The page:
3. The Governor announced that two new alternative care facilities or field medical stations will be added at West Lake Hospital in Melrose Park and downstate. The three current locations are at McCormick Place Convention Center, MetroSouth Hospital in Blue Island and Advocate Sherman Hospital in Elgin.
Employer Resources & Programs
Tomorrow, April 3, lenders may begin processing loan applications for the new Paycheck Protection Program, established under CARES, that provides $350 billion for small business loans administered by the Small Business Administration. These loans can provide as much as $10 million per business and those loan funds may be forgivable. To learn more, click here .
On Tuesday, April 7, from 9:00am to 11:30am CST, the IMA is partnering IMA member Greensfelder, Hemker & Gale, P.C. for a webinar to discuss the new Department of Labor regulations regarding the Families First Coronavirus Response Act and other best practices employers need to know now as they try to navigate through these challenging times.

To register for this webinar, please click here .
Question & Answer Section
Earlier this week, the IMA partnered with the law firm Conn Maciel Carey for a webinar to discuss strategies for employers to prevent workplace exposures, including OSHA's guidance about preventing workers from exposure to COVID-19, and rules surrounding FMLA. The webinar, which can be found here , also led to a very informative Q & A that contains questions on employees with symptoms or exposure, such as:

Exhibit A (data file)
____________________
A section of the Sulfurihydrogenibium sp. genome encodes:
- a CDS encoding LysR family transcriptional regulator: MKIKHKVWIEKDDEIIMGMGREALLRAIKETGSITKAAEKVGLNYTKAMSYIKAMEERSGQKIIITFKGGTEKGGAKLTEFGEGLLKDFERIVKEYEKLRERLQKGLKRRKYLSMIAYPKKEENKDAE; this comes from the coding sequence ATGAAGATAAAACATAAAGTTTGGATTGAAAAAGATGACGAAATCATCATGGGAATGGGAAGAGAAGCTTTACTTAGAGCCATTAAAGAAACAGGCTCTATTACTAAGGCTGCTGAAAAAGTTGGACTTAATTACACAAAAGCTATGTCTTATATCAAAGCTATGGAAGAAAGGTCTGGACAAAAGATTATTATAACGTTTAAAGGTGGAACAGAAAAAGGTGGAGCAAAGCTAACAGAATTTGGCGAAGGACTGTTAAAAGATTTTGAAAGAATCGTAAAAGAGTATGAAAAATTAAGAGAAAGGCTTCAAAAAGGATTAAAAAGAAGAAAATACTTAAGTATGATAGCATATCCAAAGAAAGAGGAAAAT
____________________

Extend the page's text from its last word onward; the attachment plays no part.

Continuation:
Q. If a babysitter has symptoms can we have the employer require the babysitter stay at home?
A. If an employee comes in close contact with someone that is experiencing symptoms of COVID-19, thenyou can require the employee to stay at home. However, we are not clear whether you can require the employee to instruct the babysitter to stay home, although that would be good practice on the part of the employee.

Q. What are your thoughts on requiring sick employees to obtain a return to work note from their physician? We had an employee call out with a fever, but they felt better in two days. We told them since fever is a COVID-19 symptom, they would need to get a physician's release. Since they were asymptomatic, they couldn't get an appointment. We didn't want to play doctor and assume they were not contagious and allow them back to work without a note, but they couldn't get a note.